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Project

 

Number: 2002-010-1-050

Title: Toward a core organic chemistry curriculum for Latin American universities

Task Group
Chairman
: Norma S. Nudelman

Members: Ronald Breslow, Gernot Boche, Moises Canle Lopez, Enrique Castro, Michel Chanon, Gabriel Chuchani, G. Cuevas, M. A. Dozal Gomez, Eduardo Humeres, Eusebio Juaristi, Edward Kosower, Maria C. Miras, R. A. More O'Ferrall, Oswaldo Nuņez, Alice .L. Perez, Charles Perrin, Frank Quina, Marcos Caroli Rezende, Edmundo Ruveda, José Roberto Saad, Jose Santos, Gustavo Seoane, P. Seidl, Yoshito Takeuchi, Maribel Vazquez-Hernandez, and N. Waksman de Torres

Objective:
1) Propose general recommendations for up-to-date university curricula in organic chemistry, without interfering with instructors' freedom.

2) Contribute to the public understanding of chemistry by introducing fundamental concepts showing the involving of organic chemistry in most aspects of common life.

3) Facilitate communication, transferability of courses and exchange of students, as well as insertion of the graduates in transnational industries. The task group initially worked with a worldwide scope, the current presentation is limited to the Latin American universities as a more manageable first approach. If this project is successful, it might be extended to other developing countries and/or regions.

Description:
IUPAC is in a unique position to facilitate the international education of chemistry students. We propose to develop recommendations for curricula in organic chemistry, including a set of required and recommended topics to be covered at each educational level in the University. The project will also focus on the ways that education in developing countries could be aided. This will assure students of receiving an interchangeable preparation and will guarantee the adequacy of a student's preparation. Our goal is to ensure that students reach an acceptable level of knowledge by the end of their course of studies, without undue gaps. There is no intention of imposing a uniform curriculum. The aim is contribute to define what new material should be introduced and what can be deleted or reduced. A similar work has been recently undertaking by professors of more than 200 European universities developing the European Chemistry Thematic Network (ECTN).
> http://www.cpe.fr/ectn/

Background: the team exchanged information and classified the topics as essential, desirable and non-essential. It also encourages the inclusion of motivating examples of national and/or regional interests, that are relevant to young students and that contribute to the public understanding of chemistry. Within them, a global issue is the protection and reclamation of the environment and the encouragement of sustainable development. The development of students' communication skills, both written and oral, and the need to promote aptitudes of continual learning, is emphasized.

Progress:
A first discussion with Latin American professors was held at the 6th Latin American Conf. Phys. Org. Chem. (Venezuela, Dec. 2001), many of them were willing to participate in the project, besides the Latin American members of the Task Group.

An informal meeting of the TG members and several other participants to the ICPOC16 (16th. IUPAC Conf. on Phys.Org. Chem.), was hold in San Diego (CA, USA) in August 7, 2002, with very stimulant discussions and suggestions.

A Plenary Lecture entitled : "Toward a Core Organic Chemistry Curriculum for Latin American Universities: an IUPAC sponsored project" was given by N. Nudelman at the XXVth Latin American Congress of Chemistry hold in Cancun, (Mexico) in September 24, 2002. Ronald Breslow attended also the Conference; he actively participated in the discussions following the lecture and several attendees asked to enrol in the TG of the project.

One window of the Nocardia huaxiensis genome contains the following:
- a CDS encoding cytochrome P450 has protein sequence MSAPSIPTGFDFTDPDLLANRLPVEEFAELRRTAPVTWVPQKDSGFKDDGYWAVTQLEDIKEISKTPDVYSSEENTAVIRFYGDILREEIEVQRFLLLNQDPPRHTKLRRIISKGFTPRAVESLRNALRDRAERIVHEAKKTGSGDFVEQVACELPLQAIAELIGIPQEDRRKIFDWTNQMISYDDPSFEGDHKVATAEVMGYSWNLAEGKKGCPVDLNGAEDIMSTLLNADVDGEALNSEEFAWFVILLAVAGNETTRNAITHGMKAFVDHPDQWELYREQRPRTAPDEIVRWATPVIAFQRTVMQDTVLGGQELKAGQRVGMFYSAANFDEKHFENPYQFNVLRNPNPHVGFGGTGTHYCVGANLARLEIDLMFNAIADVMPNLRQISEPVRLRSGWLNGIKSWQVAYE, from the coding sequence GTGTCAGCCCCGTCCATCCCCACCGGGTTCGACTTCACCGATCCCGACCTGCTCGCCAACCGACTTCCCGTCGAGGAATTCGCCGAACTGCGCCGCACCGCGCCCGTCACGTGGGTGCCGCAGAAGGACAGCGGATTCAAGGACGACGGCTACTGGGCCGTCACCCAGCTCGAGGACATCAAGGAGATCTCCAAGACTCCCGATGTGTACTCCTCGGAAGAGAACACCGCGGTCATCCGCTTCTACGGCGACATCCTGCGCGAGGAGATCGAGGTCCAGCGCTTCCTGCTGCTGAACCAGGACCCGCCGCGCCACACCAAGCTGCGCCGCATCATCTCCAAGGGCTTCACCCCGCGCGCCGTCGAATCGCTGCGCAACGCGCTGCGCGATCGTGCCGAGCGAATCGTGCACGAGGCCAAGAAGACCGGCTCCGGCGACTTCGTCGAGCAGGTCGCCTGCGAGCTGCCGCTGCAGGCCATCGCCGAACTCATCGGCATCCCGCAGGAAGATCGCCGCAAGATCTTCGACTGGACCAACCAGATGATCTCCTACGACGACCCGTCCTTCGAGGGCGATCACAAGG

In September 2003, a mini-satellite symposium was organized on occasion of the 7th Latin American Conference on Physical Organic Chemistry (CLAFQO-7) held in Florianópolis (Brazil). The symposium started with a brief report on the overall current state of the project, and then each member of the Latin American Task Group (LTG) presented the "state of the art" of the project in his/her University. Participants of other countries, still non-members of the LTG, were invited to briefly comment on the teaching of Organic Chemistry in their Universities. The audience was also enriched by the attendance of several lecturers and participants to the CLAFQO-7 from the Northern Hemisphere, that made significant contributions during the discussions.

The results of the questionnaire that had been circulated during May-July, 2003 among the universities of the region, were then presented and discussed. As a result of the discussion, it was proposed to design an up-dated OC Curriculum with this material, a proposal was then written and distributed among the members of the LTG in December 2003, to be tested in 2004. The proposal of a Core OC Curriculum includes 14 main topics to be developed in two semesters:

1. Structures and properties
2. Isomerism and stereochemistry
3. Reaction mechanisms and intermediates
4. Addition reactions
5. Spectroscopy (UV, IR, NMR, MS)
6. Displacement reactions (Substitution and Elimination)
7. Reactions of compounds with single C-O bond
8. Aromatic systems
9. Nitrogen-containing compounds
10. Radical reactions. Polymerization
11. Interconversion of functional groups
12. Heterocyclic compounds
13. Bio-organic molecules
14. Introduction to synthetic strategies. Sustainable organic synthesis

> See update as published in May-June 2004 CI, p. 24

> Download the Spanish version of this draft [pdf file - 17KB]

Please refer any questions/comments to Norma S. Nudelman.

Last update: 25 March 2004

Project completed

 

<project announcement published in Chem. Int. July 2003>

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